While the receptacle is preferably shaped as above described and illustrated, I do not wish to be restricted to such form. In Figs. 9 and 10 there is shown an application of the same prin ciples of my invention to a circular form of receptacle designated la. In this construction, the receptacle is formed at one side with an angular wall designated lb which produces a pouring spout or corner. At its top 4a in this corner, as in the preferred form, the opening 5b of triangular shape is stamped and a friction cap of the design disclosed in Fig. 8 is introduced thereinto in the manner set forth hereinbefore. This type of container has the same advantages in stacking as the preferred type, in that the pouring corner 4a is formed on a decline as clearly shown in Fig. 10.

vof the container in the region of the opening being formed on a decline to bring the opening below the plane of the end, and a friction closure cap for said opening inserted insaid opening from within and projecting above the surface of the decline and edges of the container about said decline so as to be freely depressible therethrough into the interior of the container, all of the closure lying below the plane of the top of the container.

2. A container having an angular decline formation at one side of the top meeting the top of the side walls at a point below the plane of the container top and an opening in said angular portion conforming thereto to form a pouring spout, and a friction closure cap in said opening below the plane of the top, the outer surface of said cap lying in a plane above the side walls of the decline portion, said cap having an annular flange greater in diameter than the opening and seated against the underside of the top, being depressible to force the closure the container.

3. A dispensing container of the class described comprising a body of triangular shape in cross section, said container at one of its corners being depressed to form an area declining from the plane of the top of said container, said decline portion meeting the top of the side walls at a point below the plane of the container top,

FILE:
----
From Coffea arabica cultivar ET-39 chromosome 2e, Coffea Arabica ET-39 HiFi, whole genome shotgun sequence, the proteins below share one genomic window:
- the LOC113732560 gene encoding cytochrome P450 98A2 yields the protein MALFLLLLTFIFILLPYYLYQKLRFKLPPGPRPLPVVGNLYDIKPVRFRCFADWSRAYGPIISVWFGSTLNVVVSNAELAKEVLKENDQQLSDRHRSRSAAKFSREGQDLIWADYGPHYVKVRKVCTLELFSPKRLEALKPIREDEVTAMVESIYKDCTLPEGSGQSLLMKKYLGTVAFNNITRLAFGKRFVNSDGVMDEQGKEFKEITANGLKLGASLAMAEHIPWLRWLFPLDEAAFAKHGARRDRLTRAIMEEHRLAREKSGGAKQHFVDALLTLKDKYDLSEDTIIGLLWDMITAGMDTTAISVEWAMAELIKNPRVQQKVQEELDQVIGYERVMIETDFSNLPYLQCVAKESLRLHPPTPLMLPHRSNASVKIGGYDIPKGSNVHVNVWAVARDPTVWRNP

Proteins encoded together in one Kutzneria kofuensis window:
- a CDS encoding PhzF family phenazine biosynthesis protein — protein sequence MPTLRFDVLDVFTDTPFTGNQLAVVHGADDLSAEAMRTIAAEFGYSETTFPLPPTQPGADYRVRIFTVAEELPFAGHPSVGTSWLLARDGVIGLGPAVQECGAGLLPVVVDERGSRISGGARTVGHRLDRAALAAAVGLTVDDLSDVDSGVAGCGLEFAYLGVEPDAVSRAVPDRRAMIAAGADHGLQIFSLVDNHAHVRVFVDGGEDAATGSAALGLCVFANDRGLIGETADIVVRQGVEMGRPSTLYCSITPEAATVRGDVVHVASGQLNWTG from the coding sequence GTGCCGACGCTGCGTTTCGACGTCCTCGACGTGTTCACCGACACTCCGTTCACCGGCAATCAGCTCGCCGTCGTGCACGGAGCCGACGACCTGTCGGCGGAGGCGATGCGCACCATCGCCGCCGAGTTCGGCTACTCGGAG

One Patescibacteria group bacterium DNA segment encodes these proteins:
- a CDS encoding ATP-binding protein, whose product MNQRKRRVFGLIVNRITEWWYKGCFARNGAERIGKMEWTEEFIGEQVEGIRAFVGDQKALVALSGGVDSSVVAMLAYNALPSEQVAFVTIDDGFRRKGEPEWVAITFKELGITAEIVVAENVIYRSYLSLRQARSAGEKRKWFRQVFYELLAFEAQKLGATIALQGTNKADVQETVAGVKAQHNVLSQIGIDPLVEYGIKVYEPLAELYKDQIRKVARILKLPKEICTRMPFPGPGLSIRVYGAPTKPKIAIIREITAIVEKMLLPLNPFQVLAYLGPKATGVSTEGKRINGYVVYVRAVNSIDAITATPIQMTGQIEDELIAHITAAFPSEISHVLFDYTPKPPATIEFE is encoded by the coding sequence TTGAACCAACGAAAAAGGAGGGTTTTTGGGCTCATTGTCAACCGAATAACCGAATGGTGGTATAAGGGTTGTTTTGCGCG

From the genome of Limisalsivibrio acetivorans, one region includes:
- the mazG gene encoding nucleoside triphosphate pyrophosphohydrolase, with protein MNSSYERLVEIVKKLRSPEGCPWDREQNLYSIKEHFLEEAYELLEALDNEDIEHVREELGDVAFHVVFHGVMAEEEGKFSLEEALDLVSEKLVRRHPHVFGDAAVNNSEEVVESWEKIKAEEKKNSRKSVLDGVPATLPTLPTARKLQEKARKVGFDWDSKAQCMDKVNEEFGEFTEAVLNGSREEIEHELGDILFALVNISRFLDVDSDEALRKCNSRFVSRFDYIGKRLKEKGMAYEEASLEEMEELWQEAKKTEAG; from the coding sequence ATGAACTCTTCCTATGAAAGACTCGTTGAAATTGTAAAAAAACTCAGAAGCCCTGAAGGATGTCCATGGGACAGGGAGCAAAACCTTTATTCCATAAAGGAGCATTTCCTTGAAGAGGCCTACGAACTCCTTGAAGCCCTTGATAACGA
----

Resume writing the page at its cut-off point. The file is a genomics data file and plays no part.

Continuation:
cap into said top having an opening in the decline por-' tion, the edges of which are adapted to flex, and a depressible shock plug seated in the opening below the plane of the top to permit stacking of the containers without contact with the closure cap and depressed corner, and means associated with said cap for sealing the closure.

JAMES M. CAI-IANEY.

said cap

Referenced by
Citing PatentFiling datePublication dateApplicantTitle
US2616610 *Apr 1, 1947Nov 4, 1952Warren Kinney Jr JDispensing container
US2704170 *Jun 8, 1953Mar 15, 1955Roland RayTeapot
US2943759 *Nov 23, 1956Jul 5, 1960Stockholms Superfosfat Fab AbContainer for storing and transport
US3140793 *Mar 6, 1961Jul 14, 1964Lawson Frank WContainer
US3933268 *Jan 11, 1974Jan 20, 1976Fritz BuskeContainer
US4139114 *Mar 23, 1977Feb 13, 1979Long Elizabeth TComposite container having a plurality of removable sections
US5176313 *Oct 13, 1989Jan 5, 1993Field Group LimitedCarton and blank for making the same
US6065646 *May 6, 1999May 23, 2000First Preference Products Corp.Household product package
US6168039May 6, 1999Jan 2, 2001First Preference Products Corp.Household product package
US6540132Apr 28, 2000Apr 1, 2003Sonoco Development, Inc.Non-round composite container with inverse curvature
US6817473May 3, 2002Nov 16, 2004Wsl, LlcHousehold product package with tamper evident cap
US7926657 *Apr 15, 2010Apr 19, 2011David DouganMethod and apparatus of mating boxes displaying a symbol
US20130094934 *Apr 11, 2011Apr 18, 2013Nick SavageCask
Classifications
U.S. Classification220/804, 229/125.16, 229/915, 206/807, 206/503, 229/125.26, 229/125.17, 206/499, 43/55, 229/115
International ClassificationB65D21/024, A47G19/32, B65D17/50, B65D21/02
Cooperative ClassificationB65D7/02, Y10S229/915, B65D21/0201, B65D17/506, Y10S206/807
European ClassificationB65D7/02, B65D17/50B, B65D21/02B